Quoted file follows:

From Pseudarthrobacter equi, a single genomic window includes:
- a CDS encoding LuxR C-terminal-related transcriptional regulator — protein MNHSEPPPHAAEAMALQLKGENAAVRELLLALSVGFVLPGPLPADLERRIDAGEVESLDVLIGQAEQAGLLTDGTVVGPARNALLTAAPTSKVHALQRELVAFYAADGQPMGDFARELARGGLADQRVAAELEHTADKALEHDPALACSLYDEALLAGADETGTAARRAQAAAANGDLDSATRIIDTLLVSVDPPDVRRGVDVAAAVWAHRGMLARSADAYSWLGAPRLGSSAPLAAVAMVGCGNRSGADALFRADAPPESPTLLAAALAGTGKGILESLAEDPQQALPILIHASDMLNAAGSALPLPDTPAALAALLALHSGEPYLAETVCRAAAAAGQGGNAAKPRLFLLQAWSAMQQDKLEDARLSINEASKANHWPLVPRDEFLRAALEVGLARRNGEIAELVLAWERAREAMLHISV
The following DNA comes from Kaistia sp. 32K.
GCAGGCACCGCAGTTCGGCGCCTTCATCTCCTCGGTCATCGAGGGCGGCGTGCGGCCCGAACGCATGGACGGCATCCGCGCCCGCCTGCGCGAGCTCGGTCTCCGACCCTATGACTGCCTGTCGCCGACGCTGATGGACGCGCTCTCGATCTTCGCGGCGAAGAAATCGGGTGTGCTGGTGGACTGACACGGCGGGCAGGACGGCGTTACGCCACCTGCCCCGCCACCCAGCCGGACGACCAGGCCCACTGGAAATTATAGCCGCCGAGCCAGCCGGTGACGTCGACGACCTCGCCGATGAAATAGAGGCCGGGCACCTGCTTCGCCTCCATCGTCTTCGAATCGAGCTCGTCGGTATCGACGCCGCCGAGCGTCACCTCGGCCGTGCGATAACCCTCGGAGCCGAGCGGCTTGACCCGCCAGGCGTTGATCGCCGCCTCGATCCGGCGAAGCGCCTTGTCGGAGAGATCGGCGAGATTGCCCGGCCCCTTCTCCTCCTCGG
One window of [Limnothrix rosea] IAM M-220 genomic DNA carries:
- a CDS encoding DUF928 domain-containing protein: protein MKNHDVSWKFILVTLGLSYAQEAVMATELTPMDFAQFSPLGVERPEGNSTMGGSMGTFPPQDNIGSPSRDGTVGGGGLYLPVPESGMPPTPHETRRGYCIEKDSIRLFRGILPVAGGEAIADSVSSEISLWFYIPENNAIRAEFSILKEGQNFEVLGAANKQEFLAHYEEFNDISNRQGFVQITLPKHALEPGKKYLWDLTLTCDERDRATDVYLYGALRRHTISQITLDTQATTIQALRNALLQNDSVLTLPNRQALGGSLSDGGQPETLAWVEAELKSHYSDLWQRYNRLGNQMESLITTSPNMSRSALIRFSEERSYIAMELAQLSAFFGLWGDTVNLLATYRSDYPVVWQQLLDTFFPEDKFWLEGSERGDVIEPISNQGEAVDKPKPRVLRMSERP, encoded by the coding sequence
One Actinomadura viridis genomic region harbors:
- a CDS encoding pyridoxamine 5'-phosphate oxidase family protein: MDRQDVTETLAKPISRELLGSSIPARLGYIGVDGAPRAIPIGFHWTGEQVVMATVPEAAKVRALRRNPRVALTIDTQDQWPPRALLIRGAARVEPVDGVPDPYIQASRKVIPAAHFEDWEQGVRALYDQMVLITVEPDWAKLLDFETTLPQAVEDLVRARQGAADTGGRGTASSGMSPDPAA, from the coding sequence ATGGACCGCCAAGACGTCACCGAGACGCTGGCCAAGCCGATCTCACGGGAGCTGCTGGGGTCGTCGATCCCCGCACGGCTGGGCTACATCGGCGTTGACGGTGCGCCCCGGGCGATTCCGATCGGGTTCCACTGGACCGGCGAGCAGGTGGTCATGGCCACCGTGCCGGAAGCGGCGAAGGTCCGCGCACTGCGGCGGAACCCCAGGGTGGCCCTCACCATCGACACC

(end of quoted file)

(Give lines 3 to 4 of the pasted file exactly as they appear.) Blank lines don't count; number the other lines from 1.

The following DNA comes from Kaistia sp. 32K.
GCAGGCACCGCAGTTCGGCGCCTTCATCTCCTCGGTCATCGAGGGCGGCGTGCGGCCCGAACGCATGGACGGCATCCGCGCCCGCCTGCGCGAGCTCGGTCTCCGACCCTATGACTGCCTGTCGCCGACGCTGATGGACGCGCTCTCGATCTTCGCGGCGAAGAAATCGGGTGTGCTGGTGGACTGACACGGCGGGCAGGACGGCGTTACGCCACCTGCCCCGCCACCCAGCCGGACGACCAGGCCCACTGGAAATTATAGCCGCCGAGCCAGCCGGTGACGTCGACGACCTCGCCGATGAAATAGAGGCCGGGCACCTGCTTCGCCTCCATCGTCTTCGAATCGAGCTCGTCGGTATCGACGCCGCCGAGCGTCACCTCGGCCGTGCGATAACCCTCGGAGCCGAGCGGCTTGACCCGCCAGGCGTTGATCGCCGCCTCGATCCGGCGAAGCGCCTTGTCGGAGAGATCGGCGAGATTGCCCGGCCCCTTCTCCTCCTCGG